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L1887 Sigma

Lipopolysaccharides from Salmonella enterica serotype abortus equi

purified by gel-filtration chromatography

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Description

Application

Lipopolysaccharides (LPSs) are characteristic components of the cell wall of Gram-negative bacteria. LPS and its lipid A moiety stimulate cells of the innate immune system by the Toll-like receptor 4 (TLR4), a member of the Toll-like receptor protein family, which recognizes common pathogen-associated molecular-patterns (PAMPs).

FITC-dextran is used extensively in microcirculation and cell permeability research utilizing microfluorimetry. FITC-dextran has been used to study plant cell wall porosity and capillary permeability. Plasma proteins have been shown not to bind to FITC-dextran.

Packaging

5, 25 mg in glass bottle

Preparation Note

The product is soluble in water (5 mg/ml) or cell culture medium (1 mg/ml) yielding a hazy, faint yellow solution. A more concentrated, though still hazy, solution (20 mg/ml) has been achieved in aqueous saline after vortexing and warming to 70-80 oC. Lipopolysaccharides are molecules that form micelles in every solvent. Hazy solutions are observed in water and phosphate buffered saline. Organic solvents do not give clearer solutions. Methanol yields a turbid suspension with floaters, while water yields a homogeneously hazy solution.

Sigma typically tests the solubility of FITC dextrans in water at concentrations at or above 25 mg/ml. Solutions should be protected from light. In vivo, FITC-dextran is stable for more than 24 hours.

Biochem/physiol Actions

Lipopolysaccharides (LPS) are localized in the outer layer of the membrane and are, in noncapsulated strains, exposed on the cell surface. They contribute to the integrity of the outer membrane, and protect the cell against the action of bile salts and lipophilic antibiotics.

General description

Dextran is a polymer of anhydroglucose. It is composed of approximately 95% alpha-D-(166) linkages. The remaining (163) linkages account for the branching of dextran. Conflicting data on the branch lengths implies that the average branch length is less than three glucose units. However, other methods indicate branches of greater than 50 glucose units exist. Native dextran has been found to have a molecular weight (MW) in the range of 9 million to 500 million. Lower MW dextrans will exhibit slightly less branching and have a more narrow range of MW distribution. Dextrans with MW greater than 10,000 behave as if they are highly branched. As the MW increases, dextran molecules attain greater symmetry. Dextrans with MW of 2,000 to 10,000, exhibit the properties of an expandable coil. At MW below 2,000, dextran is more rod-like. The MW of dextran is measured by one or more of the following methods: low angle laser light scattering, size exclusion chromatography, copper-complexation and anthrone reagent colorometric reducing-end sugar determination and viscosity.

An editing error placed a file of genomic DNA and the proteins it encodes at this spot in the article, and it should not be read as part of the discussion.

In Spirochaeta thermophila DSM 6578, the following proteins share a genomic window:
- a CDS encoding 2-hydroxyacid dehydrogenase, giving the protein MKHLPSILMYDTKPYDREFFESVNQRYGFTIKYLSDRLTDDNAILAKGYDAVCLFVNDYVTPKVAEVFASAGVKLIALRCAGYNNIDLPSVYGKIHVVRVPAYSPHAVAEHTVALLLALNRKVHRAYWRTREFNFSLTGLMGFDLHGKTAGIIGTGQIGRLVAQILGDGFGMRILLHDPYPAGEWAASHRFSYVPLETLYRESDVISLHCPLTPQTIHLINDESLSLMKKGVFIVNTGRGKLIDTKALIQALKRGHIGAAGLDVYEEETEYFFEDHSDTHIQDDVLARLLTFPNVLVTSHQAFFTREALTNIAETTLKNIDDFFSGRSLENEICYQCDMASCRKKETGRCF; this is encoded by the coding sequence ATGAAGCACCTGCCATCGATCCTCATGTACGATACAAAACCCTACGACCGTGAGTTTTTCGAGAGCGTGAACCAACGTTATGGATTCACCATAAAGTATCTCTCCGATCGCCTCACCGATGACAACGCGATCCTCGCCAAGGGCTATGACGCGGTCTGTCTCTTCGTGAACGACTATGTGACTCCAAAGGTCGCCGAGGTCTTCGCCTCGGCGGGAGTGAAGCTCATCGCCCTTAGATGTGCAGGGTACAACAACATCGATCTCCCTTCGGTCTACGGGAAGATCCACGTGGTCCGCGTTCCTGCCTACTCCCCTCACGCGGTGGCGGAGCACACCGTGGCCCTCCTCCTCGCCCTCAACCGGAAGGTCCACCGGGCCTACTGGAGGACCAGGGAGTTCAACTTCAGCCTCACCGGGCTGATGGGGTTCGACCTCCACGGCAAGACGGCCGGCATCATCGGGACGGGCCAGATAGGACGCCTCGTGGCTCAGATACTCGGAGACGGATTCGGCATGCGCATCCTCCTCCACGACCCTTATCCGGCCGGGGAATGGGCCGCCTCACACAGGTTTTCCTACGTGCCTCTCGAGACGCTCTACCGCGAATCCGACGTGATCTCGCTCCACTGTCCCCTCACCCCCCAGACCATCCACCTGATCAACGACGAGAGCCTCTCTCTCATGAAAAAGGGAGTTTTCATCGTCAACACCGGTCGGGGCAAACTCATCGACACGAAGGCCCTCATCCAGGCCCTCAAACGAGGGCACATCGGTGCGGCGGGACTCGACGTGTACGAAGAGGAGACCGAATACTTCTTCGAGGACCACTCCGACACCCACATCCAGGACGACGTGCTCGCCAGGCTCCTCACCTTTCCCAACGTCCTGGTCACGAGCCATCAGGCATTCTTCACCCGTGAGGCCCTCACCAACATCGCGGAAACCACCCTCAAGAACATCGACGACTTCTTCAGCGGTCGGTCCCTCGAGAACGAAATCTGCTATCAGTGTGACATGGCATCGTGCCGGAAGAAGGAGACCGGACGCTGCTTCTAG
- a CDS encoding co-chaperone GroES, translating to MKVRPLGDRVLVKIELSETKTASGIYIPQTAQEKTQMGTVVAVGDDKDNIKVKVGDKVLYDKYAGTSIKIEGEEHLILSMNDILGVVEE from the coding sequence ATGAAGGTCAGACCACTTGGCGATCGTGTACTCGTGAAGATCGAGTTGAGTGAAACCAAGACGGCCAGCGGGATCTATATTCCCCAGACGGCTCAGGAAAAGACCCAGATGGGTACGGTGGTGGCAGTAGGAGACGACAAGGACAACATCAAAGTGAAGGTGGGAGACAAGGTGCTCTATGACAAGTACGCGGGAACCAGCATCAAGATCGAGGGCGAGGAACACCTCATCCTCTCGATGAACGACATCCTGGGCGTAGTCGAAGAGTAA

This product is extracted and purified by gel filtration from Salmonella abortus equi and purified by gel filtration. The source strain is ATCC 9842. Lipopolysaccharide from Salmonella abortus equi stimulates human mononuclear cells to produce tumor necrosis factor. This LPS is also mitogenic for frog and mouse lymphocytes.

Price and Availability


Amplified Detection
Safety & Documentation

Safety Information

RIDADR 
NONH for all modes of transport
WGK Germany 
3

Documents

Certificate of Analysis

Protocols & Articles

Articles

Lipopolysaccharide (LPS)

Lipopolysaccharide (LPS) is the major component of the outer membrane of Gram-negative bacteria. Lipopolysaccharide is localized in the outer layer of the membrane and is, in noncapsulated strains, e...
Glycobiology Analysis Manual, 2nd Edition
Keywords: Antibiotics, Asymmetric synthesis, Biochemistry, Cell disruption, Chemical biology, Chromatography, Clinical, Electrophoresis, Filtration, Gel electrophoresis, Gene expression, Immunology, Ion Exchange, Metabolism, Microbiology, Nuclear magnetic resonance spectroscopy, PAGE, Purification, Size-exclusion chromatography, Spectroscopy, Transduction, Veterinary

Protocols

Lipopolysaccharides

Lipopolysaccharides (LPS) are characteristic components of the cell wall of Gram negative bacteria; they are not found in Gram positive bacteria. They are localized in the outer layer of the membrane...
Keywords: Adsorption, Antibiotics, Cell culture, Cell disruption, Chromatography, Culture media, Filtration, Immunology, Ion Exchange, Metabolism, Positron Emission Tomography, Purification, Size-exclusion chromatography, Solvents

Peer-Reviewed Papers
15

References

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